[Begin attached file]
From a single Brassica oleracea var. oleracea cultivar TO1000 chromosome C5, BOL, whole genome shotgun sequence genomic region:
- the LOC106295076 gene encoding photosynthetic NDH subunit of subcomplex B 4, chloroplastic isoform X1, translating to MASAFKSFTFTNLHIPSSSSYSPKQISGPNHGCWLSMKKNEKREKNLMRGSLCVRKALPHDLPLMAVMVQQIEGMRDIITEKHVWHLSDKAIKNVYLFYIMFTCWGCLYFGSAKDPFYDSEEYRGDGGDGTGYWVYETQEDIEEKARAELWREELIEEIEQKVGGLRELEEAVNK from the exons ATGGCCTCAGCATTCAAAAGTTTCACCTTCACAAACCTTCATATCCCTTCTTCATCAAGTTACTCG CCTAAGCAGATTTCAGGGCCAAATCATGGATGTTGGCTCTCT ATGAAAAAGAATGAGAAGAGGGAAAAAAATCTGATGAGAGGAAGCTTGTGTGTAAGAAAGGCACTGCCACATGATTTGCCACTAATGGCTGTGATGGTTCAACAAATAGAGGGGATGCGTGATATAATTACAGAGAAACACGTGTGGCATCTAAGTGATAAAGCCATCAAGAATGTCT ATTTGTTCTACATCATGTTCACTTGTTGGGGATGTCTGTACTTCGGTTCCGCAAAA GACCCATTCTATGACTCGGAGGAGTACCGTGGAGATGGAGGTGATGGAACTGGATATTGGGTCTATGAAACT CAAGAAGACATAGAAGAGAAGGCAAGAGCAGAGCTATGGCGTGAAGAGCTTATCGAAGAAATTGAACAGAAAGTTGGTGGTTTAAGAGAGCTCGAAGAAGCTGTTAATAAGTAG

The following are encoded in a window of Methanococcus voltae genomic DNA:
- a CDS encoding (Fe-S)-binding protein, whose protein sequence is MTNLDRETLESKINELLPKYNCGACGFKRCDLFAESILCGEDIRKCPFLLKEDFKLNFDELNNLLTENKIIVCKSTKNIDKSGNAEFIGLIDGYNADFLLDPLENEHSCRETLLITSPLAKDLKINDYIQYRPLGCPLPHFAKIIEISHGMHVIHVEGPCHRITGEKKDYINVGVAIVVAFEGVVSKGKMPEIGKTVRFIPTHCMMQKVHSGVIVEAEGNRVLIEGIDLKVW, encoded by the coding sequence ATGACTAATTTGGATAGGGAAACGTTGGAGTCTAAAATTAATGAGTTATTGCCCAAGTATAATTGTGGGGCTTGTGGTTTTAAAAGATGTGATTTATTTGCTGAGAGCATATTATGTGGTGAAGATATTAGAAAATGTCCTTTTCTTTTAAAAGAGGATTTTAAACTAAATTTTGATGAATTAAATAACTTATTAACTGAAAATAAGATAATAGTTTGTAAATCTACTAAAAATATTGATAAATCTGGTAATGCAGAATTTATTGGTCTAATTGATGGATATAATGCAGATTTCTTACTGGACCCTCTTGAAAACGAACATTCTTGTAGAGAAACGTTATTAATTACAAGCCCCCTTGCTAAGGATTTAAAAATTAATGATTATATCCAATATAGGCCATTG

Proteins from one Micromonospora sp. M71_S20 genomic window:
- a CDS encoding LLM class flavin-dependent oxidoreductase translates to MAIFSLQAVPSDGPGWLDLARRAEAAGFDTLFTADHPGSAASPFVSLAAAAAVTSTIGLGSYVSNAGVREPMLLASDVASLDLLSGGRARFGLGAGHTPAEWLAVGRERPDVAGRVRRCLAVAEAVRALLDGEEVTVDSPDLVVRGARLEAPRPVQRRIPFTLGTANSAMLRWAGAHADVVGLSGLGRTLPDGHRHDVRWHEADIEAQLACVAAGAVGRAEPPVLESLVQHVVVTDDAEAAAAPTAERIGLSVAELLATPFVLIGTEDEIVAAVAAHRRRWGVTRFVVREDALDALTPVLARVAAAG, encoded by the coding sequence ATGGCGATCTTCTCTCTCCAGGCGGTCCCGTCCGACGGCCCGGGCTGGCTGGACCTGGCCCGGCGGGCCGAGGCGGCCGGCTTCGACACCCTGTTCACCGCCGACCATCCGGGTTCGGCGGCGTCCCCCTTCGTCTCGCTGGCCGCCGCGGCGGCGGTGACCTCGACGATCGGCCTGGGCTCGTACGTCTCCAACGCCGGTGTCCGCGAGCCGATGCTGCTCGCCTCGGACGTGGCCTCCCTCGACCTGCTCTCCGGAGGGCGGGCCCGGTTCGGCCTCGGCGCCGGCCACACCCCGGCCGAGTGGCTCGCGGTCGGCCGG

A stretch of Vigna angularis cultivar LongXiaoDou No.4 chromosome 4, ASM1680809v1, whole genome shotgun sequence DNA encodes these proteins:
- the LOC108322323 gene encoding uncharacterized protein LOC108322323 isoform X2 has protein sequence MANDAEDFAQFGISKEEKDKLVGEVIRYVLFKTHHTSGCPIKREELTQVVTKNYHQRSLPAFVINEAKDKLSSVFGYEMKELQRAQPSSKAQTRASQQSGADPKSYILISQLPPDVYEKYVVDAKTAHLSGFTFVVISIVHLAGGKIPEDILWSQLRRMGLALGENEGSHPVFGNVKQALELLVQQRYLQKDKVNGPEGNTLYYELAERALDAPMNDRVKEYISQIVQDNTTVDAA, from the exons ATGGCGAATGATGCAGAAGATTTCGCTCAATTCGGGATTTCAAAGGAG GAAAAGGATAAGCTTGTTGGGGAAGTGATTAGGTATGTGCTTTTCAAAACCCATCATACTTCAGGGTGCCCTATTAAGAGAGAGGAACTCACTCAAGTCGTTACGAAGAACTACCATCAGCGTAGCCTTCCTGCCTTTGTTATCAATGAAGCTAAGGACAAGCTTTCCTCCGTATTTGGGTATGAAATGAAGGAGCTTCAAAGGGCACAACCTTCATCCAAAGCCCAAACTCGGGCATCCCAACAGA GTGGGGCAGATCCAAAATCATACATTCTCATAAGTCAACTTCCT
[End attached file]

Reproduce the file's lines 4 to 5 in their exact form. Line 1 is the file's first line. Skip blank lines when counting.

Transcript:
- a CDS encoding (Fe-S)-binding protein, whose protein sequence is MTNLDRETLESKINELLPKYNCGACGFKRCDLFAESILCGEDIRKCPFLLKEDFKLNFDELNNLLTENKIIVCKSTKNIDKSGNAEFIGLIDGYNADFLLDPLENEHSCRETLLITSPLAKDLKINDYIQYRPLGCPLPHFAKIIEISHGMHVIHVEGPCHRITGEKKDYINVGVAIVVAFEGVVSKGKMPEIGKTVRFIPTHCMMQKVHSGVIVEAEGNRVLIEGIDLKVW, encoded by the coding sequence ATGACTAATTTGGATAGGGAAACGTTGGAGTCTAAAATTAATGAGTTATTGCCCAAGTATAATTGTGGGGCTTGTGGTTTTAAAAGATGTGATTTATTTGCTGAGAGCATATTATGTGGTGAAGATATTAGAAAATGTCCTTTTCTTTTAAAAGAGGATTTTAAACTAAATTTTGATGAATTAAATAACTTATTAACTGAAAATAAGATAATAGTTTGTAAATCTACTAAAAATATTGATAAATCTGGTAATGCAGAATTTATTGGTCTAATTGATGGATATAATGCAGATTTCTTACTGGACCCTCTTGAAAACGAACATTCTTGTAGAGAAACGTTATTAATTACAAGCCCCCTTGCTAAGGATTTAAAAATTAATGATTATATCCAATATAGGCCATTG

Proteins from one Micromonospora sp. M71_S20 genomic window: